State Rep. Mike Jacobs, R-Atlanta, chairman of the Legislature’s MARTA oversight committee, will hold a hearing next week on rider safety within the transit system.
The MARTOC chairman announced the hearings only days after a late-night gang attack of two Delta flight attendants in a train car on their way to Hartsfield-Jackson International Airport.
Jacobs told Denis O’Hayer of WABE (90.1 FM):
”Anecdotally, it wasn’t too, too long ago that you could ride a MARTA train and you were almost certain to see an officer walking back and forth, from the front of the train to the back, and then back again. These days, you’re much less likely to see officers on trains – although to be sure they can be found around the MARTA system.”
Mark your calendars for 2 p.m. Tuesday, May 3, in Room 406 of the CLOB.
Jacobs tantalized O’Hayer — and later, the Insider — with a possible deal that might be struck. The Atlanta lawmaker this year plans a wholesale revision of the 1960s-era legislation that undergirds the transit agency.
The current legislation handcuffs MARTA with a mandate that allows it to spend no more than 50 percent of the sales tax revenue it collects on operations — though that was suspended last year, temporarily.
MARTA would like the permanent right to spend its sales tax revenue as it sees fit.
Jacob said he could foresee the possibility of a permanent rule change – but in return lawmakers might require that a certain percentage of MARTA’s budget be reserved for law enforcement. “I have long felt that public safety was an issue to be looked at, and now I’m even more convinced that it needs to be looked at,” he said.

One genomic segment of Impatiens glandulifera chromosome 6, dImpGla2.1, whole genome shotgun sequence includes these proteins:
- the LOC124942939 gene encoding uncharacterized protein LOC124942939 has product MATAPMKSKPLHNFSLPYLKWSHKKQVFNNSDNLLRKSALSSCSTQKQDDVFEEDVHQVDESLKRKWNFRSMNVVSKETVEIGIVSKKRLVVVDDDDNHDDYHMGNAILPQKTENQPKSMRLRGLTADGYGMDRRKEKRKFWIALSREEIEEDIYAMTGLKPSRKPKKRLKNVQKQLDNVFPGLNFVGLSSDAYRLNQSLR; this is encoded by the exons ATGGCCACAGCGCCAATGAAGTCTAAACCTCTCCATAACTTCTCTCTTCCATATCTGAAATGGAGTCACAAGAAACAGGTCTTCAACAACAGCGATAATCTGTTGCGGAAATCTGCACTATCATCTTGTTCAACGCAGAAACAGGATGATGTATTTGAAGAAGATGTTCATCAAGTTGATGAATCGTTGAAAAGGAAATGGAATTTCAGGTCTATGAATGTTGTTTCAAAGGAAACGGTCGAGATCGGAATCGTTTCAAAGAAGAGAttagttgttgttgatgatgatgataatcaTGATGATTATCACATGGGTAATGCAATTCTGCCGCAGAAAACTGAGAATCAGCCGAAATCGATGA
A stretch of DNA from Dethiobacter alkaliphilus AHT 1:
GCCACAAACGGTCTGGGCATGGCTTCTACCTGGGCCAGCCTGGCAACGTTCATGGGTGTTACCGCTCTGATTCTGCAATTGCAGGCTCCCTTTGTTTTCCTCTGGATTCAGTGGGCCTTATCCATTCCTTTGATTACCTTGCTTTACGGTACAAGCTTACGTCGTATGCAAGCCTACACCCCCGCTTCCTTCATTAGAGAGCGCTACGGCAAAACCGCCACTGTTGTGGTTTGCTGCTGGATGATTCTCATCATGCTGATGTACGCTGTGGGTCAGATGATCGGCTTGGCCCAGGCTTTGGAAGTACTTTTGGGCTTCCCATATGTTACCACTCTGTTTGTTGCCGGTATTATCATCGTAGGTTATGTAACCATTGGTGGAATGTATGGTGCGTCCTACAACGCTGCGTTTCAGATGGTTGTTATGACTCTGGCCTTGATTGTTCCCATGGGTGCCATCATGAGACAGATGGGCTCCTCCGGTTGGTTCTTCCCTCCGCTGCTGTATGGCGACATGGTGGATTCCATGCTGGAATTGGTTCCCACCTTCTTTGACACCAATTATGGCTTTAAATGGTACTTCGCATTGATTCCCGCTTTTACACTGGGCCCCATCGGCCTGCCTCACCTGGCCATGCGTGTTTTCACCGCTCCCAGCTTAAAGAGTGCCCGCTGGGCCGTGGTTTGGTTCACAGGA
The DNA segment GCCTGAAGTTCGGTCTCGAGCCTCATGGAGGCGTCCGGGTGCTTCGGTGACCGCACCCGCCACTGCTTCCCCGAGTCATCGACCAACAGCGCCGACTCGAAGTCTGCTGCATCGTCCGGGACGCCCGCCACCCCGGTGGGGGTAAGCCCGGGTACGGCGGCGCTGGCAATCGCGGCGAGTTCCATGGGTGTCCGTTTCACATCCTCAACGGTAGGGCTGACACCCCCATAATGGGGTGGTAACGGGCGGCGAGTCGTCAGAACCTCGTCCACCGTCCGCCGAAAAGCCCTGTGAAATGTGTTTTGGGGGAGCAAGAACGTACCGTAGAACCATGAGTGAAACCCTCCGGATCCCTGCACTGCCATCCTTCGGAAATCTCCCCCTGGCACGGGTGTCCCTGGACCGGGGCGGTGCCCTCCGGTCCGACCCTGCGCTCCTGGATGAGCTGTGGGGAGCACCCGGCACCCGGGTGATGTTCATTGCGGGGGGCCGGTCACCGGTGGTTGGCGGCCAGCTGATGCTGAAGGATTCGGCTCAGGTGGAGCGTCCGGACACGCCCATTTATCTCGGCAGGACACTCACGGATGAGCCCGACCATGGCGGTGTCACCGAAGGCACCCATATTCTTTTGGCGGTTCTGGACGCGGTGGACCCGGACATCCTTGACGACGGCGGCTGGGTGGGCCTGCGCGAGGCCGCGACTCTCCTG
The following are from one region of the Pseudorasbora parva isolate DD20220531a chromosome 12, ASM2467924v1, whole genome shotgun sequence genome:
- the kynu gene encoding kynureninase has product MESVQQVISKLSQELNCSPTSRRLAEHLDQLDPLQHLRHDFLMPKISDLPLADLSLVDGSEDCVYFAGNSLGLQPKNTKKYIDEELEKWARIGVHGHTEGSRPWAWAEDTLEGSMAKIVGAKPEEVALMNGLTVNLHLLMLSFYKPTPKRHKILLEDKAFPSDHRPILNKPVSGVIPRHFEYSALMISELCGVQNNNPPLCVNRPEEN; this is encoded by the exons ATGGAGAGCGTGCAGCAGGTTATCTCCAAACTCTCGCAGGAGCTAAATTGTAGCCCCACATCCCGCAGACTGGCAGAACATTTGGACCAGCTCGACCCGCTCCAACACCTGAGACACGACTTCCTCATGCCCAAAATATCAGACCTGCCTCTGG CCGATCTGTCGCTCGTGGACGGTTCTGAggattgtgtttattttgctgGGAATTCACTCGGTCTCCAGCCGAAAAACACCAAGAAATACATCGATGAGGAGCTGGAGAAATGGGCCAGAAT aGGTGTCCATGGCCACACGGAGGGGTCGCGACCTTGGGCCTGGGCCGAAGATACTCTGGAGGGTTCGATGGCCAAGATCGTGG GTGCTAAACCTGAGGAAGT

A MARTA spokesman said the transit agency welcomed any and all scrutiny.
Texas Gov. Rick Perry is ripping a page from Sonny Perdue’s playbook, and going him one better. With his state beset by wildfires, Perry has declared a three-day period of prayer that spans the Easter weekend, according to Salon.com.
We would remind Perry not to forget the follow-up – a day of prayer begging God to turn off the spigot.
Charles Kuck, an Athens immigration attorney and a harsh critic of HB 87, points out this possible loophole in the section that requires businesses with more than 10 employees to screen hires with E-Verify, the federal data base:
Every business in Georgia will be required to complete an affidavit before the county or municipal government, in regards to compliance with this law, in order to obtain or renew their business license or occupational tax certificate.
At the time of signing this affidavit, the company’s representative will determine the number of employees by counting the number of employees on January 1 of the year during which the affidavit is submitted. In case you did not notice, January 1 is a holiday and virtually no one works.
There is nothing to prohibit an employer from laying off or reducing to part time ALL of its workers on December 31, and then restoring them to full time status on January 2. You might argue that that violates the spirit of the law, but how can you violate the spirit of a law that has no soul?
At the Southern Political Report, LaGrange College professor John Tures has an interesting look at America’s last birther controversy – in 1880:
[James] Garfield had selected, as his running mate, Chester A. Arthur of New York…or was he? Democrats hired an attorney named Hinman to investigate whether Arthur was really born originally in Vermont as he claimed. They alleged that the vice presidential nominee was actually born elsewhere, then was moved to Vermont.
AJC Politifact Georgia today takes a look at a claim by a Cobb County school board member that a school calendar with an early August start wasn’t economically wise, given the cost of air-conditioning.
- By Jim Galloway, Political Insider